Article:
Somatic genomic testing should be a routine part of clinical care for many patients with metastatic or advanced solid tumors, according to a new ASCO provisional clinical opinion.1 As reported in the Journal of Clinical Oncology, the expert panel found that genomic testing in oncology practice has evolved to the point where a wide spectrum of patients with cancer may benefit. Although more research is needed, oncologists must be aware of its utility and outcomes.
Funda Meric-Bernstam, MD
“I think this guidance is extremely timely now because there has been a great interest in oncology in the past several years about the role of genomic testing (ie, for which diseases should it be performed, what kind of testing needs to be performed, and whether there is value added for genomic testing beyond diseases where there are already disease-specific, biomarker-linked therapies available),” said Funda Meric-Bernstam, MD, of The University of Texas MD Anderson Cancer Center and Expert Panel Co-Chair. “They are all areas that need to be addressed and that all oncologists should be thinking about.”
Oncologists Encouraged to Regularly Use Genomic Testing in Certain Populations
The Panel reviewed the approved testing and therapy combinations, available data on marker prevalence, and expert opinions when creating the provisional clinical opinion. Although level I evidence for the utility of genomic testing is lacking, several genomic biomarker–linked therapies have already been approved by the U.S. Food and Drug Administration (FDA). The provisional clinical opinion offers a framework by which oncologists can develop a better understanding of genomic testing, its potential utility, and whether and how to incorporate it into clinical care.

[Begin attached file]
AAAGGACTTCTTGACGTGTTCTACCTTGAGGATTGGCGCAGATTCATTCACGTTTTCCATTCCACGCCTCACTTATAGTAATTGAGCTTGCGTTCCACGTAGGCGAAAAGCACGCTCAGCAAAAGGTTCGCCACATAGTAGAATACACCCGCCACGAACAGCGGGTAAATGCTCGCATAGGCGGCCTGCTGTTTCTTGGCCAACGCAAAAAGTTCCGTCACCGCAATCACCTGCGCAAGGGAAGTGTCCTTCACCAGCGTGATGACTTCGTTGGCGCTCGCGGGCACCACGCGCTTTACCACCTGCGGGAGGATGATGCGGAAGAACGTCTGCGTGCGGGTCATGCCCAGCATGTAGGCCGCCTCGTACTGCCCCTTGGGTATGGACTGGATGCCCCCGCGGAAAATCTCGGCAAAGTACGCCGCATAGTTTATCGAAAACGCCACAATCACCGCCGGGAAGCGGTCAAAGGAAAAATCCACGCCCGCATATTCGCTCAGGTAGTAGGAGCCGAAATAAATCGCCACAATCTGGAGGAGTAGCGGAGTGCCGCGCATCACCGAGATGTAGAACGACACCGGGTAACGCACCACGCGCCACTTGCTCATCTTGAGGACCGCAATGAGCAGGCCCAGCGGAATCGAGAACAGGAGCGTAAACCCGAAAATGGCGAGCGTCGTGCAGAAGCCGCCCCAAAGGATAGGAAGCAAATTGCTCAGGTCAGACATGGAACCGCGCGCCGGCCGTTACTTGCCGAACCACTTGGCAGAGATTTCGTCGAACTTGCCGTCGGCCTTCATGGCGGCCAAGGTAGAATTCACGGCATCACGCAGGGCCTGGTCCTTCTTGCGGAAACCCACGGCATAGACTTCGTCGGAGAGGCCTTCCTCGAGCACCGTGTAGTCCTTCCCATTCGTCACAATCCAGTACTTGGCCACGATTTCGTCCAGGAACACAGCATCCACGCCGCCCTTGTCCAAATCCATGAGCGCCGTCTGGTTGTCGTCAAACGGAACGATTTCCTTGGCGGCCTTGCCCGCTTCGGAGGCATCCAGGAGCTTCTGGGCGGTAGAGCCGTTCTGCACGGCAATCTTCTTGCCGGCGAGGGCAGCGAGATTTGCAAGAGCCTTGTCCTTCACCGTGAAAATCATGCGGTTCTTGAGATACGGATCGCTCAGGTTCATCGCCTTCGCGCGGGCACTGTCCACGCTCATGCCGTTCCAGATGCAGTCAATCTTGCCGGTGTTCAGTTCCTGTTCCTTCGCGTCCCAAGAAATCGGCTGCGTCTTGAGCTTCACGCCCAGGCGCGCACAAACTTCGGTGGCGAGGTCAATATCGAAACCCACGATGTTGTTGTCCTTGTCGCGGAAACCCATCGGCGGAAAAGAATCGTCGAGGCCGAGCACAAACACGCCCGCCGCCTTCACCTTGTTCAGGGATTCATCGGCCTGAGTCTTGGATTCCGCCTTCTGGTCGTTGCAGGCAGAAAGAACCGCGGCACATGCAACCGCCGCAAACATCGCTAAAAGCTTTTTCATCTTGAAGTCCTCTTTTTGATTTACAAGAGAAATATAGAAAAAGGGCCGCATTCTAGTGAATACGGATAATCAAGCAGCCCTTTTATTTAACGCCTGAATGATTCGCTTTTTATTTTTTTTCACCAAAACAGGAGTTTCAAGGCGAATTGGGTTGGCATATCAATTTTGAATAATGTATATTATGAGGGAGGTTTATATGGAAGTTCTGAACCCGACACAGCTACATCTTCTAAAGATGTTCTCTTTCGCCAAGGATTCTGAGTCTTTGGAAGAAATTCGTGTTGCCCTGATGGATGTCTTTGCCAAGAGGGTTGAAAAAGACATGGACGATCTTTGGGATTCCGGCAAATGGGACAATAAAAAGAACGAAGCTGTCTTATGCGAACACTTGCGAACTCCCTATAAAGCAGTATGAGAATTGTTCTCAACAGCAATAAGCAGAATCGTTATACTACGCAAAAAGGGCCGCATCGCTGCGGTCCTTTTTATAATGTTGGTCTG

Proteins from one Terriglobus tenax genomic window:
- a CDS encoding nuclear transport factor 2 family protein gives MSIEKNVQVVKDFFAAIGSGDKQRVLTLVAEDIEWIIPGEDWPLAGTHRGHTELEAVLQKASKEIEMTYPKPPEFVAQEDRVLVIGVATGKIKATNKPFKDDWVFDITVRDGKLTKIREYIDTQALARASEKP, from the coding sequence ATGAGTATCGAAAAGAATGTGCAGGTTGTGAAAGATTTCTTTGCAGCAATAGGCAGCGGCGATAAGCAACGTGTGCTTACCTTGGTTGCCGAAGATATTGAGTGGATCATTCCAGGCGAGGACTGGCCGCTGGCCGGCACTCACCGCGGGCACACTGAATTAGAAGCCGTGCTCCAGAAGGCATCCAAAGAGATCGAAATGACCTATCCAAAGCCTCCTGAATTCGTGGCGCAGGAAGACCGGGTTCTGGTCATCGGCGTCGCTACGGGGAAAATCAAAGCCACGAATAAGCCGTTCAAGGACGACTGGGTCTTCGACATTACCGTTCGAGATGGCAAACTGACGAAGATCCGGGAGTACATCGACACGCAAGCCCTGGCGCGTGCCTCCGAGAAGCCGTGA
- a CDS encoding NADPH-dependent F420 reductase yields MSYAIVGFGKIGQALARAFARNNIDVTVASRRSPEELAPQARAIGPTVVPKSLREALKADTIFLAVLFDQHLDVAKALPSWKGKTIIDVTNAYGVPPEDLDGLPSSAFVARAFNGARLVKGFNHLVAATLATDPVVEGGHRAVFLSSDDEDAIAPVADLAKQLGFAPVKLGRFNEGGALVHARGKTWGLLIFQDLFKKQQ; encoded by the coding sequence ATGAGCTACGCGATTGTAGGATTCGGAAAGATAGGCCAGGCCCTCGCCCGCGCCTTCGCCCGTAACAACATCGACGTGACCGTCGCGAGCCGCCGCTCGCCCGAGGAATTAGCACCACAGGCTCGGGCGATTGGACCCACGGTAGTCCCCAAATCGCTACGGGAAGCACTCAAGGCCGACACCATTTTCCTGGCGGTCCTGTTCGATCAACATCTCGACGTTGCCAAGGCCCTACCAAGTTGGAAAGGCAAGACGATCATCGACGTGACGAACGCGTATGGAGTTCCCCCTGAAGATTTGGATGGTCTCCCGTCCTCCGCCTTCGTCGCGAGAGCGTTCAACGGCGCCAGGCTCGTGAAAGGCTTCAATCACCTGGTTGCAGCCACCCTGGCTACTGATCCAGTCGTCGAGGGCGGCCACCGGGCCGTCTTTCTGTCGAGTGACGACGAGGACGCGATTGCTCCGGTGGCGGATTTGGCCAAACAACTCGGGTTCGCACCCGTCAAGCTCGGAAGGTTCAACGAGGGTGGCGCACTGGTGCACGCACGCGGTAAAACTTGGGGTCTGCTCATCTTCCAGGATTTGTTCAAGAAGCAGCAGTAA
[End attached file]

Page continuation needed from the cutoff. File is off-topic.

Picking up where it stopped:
Articulated within this framework is a recommendation to encourage oncologists to regularly use genomic testing for certain patient populations. “The panel felt that the time has come for genomic testing to be a routine part of the care of patients with advanced solid tumors. That can be done through multigene panel testing rather than through specific biomarkers or 1-to-1 biomarker evaluations,” said Mark Robson, MD, FASCO, of Memorial Sloan Kettering Cancer Center and Expert Panel Co-Chair. “Multigene panel testing should be part of the characterization of a patient’s tumor because even though it doesn’t always have an immediate therapeutic impact, there are enough times that it does that considering this [to be] routine is appropriate.”
Mark Robson, MD, FASCO
He did note that somatic genomic testing does not necessarily benefit every patient. For instance, a patient with metastatic disease who has a low probability of having a genomic biomarker linked to an approved drug, and who does not have access to appropriate clinical trials, may not benefit from testing. However, it would still be useful to exclude the possibility of benefit from a pancancer treatment, such as pembrolizumab, which is approved for all patients with high tumor mutational burdens.